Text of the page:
Depressive illness does not always require treatment with somatic therapy ST. Only patients with "endogenous" or a "melancholic" depression need somatic therapy. They usually respond better to ST than
patients suffering from "reactive" or "nonmelancholic" depression.To identify an endogenous depression, psychiatrists examine the patient's symptoms. Patients with a medication-responsive depression tend to have many "vegetative" or physical symptoms, such as insomnia, loss of appetite, weight loss, diminished sex drive. Specific aspects of the patient's change in mood are important. If the mood is "nonreactive," so that the person is unable to brighten up when something pleasant occurs, this is further evidence that the person is endogenous or melancholic. Three somatic therapies are used for the treatment of depresson: tricyclic antidepressants, monoamine-oxidase inhibitors (MAOIs), and electroconvulsive threrapy (ECT).
Antidepressants are about equally effective in achieving effects, such as relieving low mood or loss of interest, they differ significantly in their side effects. One important way in which they differ is in the amount of sedation that they produce. If agitation and insomnia are important complains, a more sedating antidepressant such as Elavil can be select. In case of extreme lethargy, a doctor may select a more energizing antidepressant such as Norpramine.
These drugs may also differ in terms of the neurotransmitter systems that they act on. While there is some overlap. One drugs appeare to act on the noradrenergic systems in the brain ( Tofranil, Norpramine ), anothers act on the serotonin systems. Elavil seems to act on both systems. Thus it is reasonable to switch from one type of antidepressant to another if the patient does not respond adequately.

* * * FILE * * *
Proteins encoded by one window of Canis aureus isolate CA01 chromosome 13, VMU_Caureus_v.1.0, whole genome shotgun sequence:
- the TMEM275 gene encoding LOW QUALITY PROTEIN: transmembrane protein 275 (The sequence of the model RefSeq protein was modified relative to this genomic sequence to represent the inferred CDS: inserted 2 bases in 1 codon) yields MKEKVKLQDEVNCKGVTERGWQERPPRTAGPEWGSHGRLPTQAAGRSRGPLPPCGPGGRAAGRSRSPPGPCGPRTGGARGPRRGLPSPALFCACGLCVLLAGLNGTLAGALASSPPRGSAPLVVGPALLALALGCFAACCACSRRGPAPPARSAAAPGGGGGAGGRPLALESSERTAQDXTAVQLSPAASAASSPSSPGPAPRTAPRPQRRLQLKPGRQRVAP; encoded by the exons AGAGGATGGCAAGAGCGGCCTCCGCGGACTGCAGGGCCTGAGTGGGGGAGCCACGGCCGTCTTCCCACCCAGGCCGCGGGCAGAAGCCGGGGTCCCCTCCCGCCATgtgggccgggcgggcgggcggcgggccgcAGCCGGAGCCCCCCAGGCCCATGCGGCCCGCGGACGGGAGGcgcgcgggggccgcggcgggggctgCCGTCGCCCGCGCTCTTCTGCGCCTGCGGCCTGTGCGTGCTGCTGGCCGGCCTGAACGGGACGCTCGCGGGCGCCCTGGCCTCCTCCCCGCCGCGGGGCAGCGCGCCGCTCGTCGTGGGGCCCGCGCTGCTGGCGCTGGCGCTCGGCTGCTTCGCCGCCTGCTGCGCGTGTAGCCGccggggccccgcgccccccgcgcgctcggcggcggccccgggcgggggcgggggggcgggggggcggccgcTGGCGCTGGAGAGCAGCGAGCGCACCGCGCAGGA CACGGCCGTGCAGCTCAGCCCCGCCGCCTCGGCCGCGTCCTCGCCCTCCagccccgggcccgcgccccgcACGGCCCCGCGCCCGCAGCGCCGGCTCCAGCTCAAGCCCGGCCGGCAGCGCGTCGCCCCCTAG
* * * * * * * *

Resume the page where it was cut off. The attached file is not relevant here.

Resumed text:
Antidepressants are relatively slow to act, often requiring two to three weeks in order to reduce target symptoms. Some patients feel quite a bit worse for the first few days. Dosages of tricyclics vary depending on the particular drug. Some patients feel their symptoms lift slowly and steadily over the course of days to weeks, while others report a change almost overnight after several weeks on the medication.
Antidepressants can produce different side effects. For example, tricyclics may activate adrenergic mechanisms in the heart in addition to those in the brain and produce dangerous abnormalities in cardiac rythm.
The MAOIs are used relatively infrequently because they have many more complications and side effects than do the tricyclics. In particular, the MAOIs can interact with a wide variety of popular foods to produce a dangerous and potentially life-threatening rapid rise in blood pressure.
Electroconvulsive therapy is another treatment sometimes used for depression instesad of tricyclics. ECT has been used for many years and is well recognies as one of the most effective treatments available for depression. Nevertheless, it has received a very bad press, and many people fear it. Modern ECT is given with adequate sedation beforehand and with use of muscle relaxants to prevent violent seizures. Most patients who rceive ECT have some memory loss for the period when they were receiving the treatment. These memory problems clear up completely after the ECT is stopped, however, and there is no evidence of any long-term effects on learning or memory.
1. The broken brain, Nancy C. Andersen, M.D., Ph.D., Harper and Row, Publishers, New York